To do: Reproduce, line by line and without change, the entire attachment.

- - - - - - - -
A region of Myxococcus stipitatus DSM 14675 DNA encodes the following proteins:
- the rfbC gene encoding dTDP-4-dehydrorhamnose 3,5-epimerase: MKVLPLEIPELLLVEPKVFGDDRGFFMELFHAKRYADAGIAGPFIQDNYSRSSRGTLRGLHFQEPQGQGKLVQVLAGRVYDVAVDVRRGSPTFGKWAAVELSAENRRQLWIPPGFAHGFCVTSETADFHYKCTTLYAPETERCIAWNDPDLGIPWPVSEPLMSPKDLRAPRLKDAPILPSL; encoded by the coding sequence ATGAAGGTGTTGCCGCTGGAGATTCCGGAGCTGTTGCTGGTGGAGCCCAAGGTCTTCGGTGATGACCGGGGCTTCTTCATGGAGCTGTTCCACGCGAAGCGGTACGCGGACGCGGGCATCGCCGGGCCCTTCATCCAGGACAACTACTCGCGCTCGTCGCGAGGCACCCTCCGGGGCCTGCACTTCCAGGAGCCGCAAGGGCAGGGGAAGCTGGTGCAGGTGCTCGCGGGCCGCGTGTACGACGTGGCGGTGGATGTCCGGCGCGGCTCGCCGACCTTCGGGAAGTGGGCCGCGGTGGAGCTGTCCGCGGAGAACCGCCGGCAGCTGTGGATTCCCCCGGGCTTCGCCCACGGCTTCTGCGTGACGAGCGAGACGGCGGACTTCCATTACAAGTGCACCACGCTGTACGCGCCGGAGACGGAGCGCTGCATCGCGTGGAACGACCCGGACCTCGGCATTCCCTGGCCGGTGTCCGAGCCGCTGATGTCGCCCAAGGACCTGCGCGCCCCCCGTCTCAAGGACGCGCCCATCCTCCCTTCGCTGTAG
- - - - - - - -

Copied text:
A region of Myxococcus stipitatus DSM 14675 DNA encodes the following proteins:
- the rfbC gene encoding dTDP-4-dehydrorhamnose 3,5-epimerase: MKVLPLEIPELLLVEPKVFGDDRGFFMELFHAKRYADAGIAGPFIQDNYSRSSRGTLRGLHFQEPQGQGKLVQVLAGRVYDVAVDVRRGSPTFGKWAAVELSAENRRQLWIPPGFAHGFCVTSETADFHYKCTTLYAPETERCIAWNDPDLGIPWPVSEPLMSPKDLRAPRLKDAPILPSL; encoded by the coding sequence ATGAAGGTGTTGCCGCTGGAGATTCCGGAGCTGTTGCTGGTGGAGCCCAAGGTCTTCGGTGATGACCGGGGCTTCTTCATGGAGCTGTTCCACGCGAAGCGGTACGCGGACGCGGGCATCGCCGGGCCCTTCATCCAGGACAACTACTCGCGCTCGTCGCGAGGCACCCTCCGGGGCCTGCACTTCCAGGAGCCGCAAGGGCAGGGGAAGCTGGTGCAGGTGCTCGCGGGCCGCGTGTACGACGTGGCGGTGGATGTCCGGCGCGGCTCGCCGACCTTCGGGAAGTGGGCCGCGGTGGAGCTGTCCGCGGAGAACCGCCGGCAGCTGTGGATTCCCCCGGGCTTCGCCCACGGCTTCTGCGTGACGAGCGAGACGGCGGACTTCCATTACAAGTGCACCACGCTGTACGCGCCGGAGACGGAGCGCTGCATCGCGTGGAACGACCCGGACCTCGGCATTCCCTGGCCGGTGTCCGAGCCGCTGATGTCGCCCAAGGACCTGCGCGCCCCCCGTCTCAAGGACGCGCCCATCCTCCCTTCGCTGTAG